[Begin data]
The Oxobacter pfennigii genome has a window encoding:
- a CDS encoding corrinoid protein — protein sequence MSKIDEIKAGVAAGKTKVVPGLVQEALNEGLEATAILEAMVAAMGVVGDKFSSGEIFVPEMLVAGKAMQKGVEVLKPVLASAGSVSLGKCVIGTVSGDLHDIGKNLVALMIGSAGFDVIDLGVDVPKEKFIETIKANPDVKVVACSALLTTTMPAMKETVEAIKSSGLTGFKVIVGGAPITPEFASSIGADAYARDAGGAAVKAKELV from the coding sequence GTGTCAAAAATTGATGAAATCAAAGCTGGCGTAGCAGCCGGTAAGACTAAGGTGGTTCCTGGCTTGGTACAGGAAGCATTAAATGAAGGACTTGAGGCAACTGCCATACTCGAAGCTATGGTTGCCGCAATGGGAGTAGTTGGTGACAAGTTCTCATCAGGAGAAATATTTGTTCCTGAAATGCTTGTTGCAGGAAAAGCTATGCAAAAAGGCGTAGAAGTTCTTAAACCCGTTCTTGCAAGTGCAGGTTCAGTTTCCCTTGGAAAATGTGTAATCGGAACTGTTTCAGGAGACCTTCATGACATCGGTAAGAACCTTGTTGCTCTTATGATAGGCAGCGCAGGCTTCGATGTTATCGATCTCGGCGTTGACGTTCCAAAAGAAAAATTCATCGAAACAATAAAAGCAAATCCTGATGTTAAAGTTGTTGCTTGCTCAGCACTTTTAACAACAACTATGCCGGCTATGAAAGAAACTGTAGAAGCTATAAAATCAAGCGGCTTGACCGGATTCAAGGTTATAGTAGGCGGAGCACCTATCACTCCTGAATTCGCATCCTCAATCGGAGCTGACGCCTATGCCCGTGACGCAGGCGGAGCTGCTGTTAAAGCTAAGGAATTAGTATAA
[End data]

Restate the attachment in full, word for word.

The Oxobacter pfennigii genome has a window encoding:
- a CDS encoding corrinoid protein — protein sequence MSKIDEIKAGVAAGKTKVVPGLVQEALNEGLEATAILEAMVAAMGVVGDKFSSGEIFVPEMLVAGKAMQKGVEVLKPVLASAGSVSLGKCVIGTVSGDLHDIGKNLVALMIGSAGFDVIDLGVDVPKEKFIETIKANPDVKVVACSALLTTTMPAMKETVEAIKSSGLTGFKVIVGGAPITPEFASSIGADAYARDAGGAAVKAKELV from the coding sequence GTGTCAAAAATTGATGAAATCAAAGCTGGCGTAGCAGCCGGTAAGACTAAGGTGGTTCCTGGCTTGGTACAGGAAGCATTAAATGAAGGACTTGAGGCAACTGCCATACTCGAAGCTATGGTTGCCGCAATGGGAGTAGTTGGTGACAAGTTCTCATCAGGAGAAATATTTGTTCCTGAAATGCTTGTTGCAGGAAAAGCTATGCAAAAAGGCGTAGAAGTTCTTAAACCCGTTCTTGCAAGTGCAGGTTCAGTTTCCCTTGGAAAATGTGTAATCGGAACTGTTTCAGGAGACCTTCATGACATCGGTAAGAACCTTGTTGCTCTTATGATAGGCAGCGCAGGCTTCGATGTTATCGATCTCGGCGTTGACGTTCCAAAAGAAAAATTCATCGAAACAATAAAAGCAAATCCTGATGTTAAAGTTGTTGCTTGCTCAGCACTTTTAACAACAACTATGCCGGCTATGAAAGAAACTGTAGAAGCTATAAAATCAAGCGGCTTGACCGGATTCAAGGTTATAGTAGGCGGAGCACCTATCACTCCTGAATTCGCATCCTCAATCGGAGCTGACGCCTATGCCCGTGACGCAGGCGGAGCTGCTGTTAAAGCTAAGGAATTAGTATAA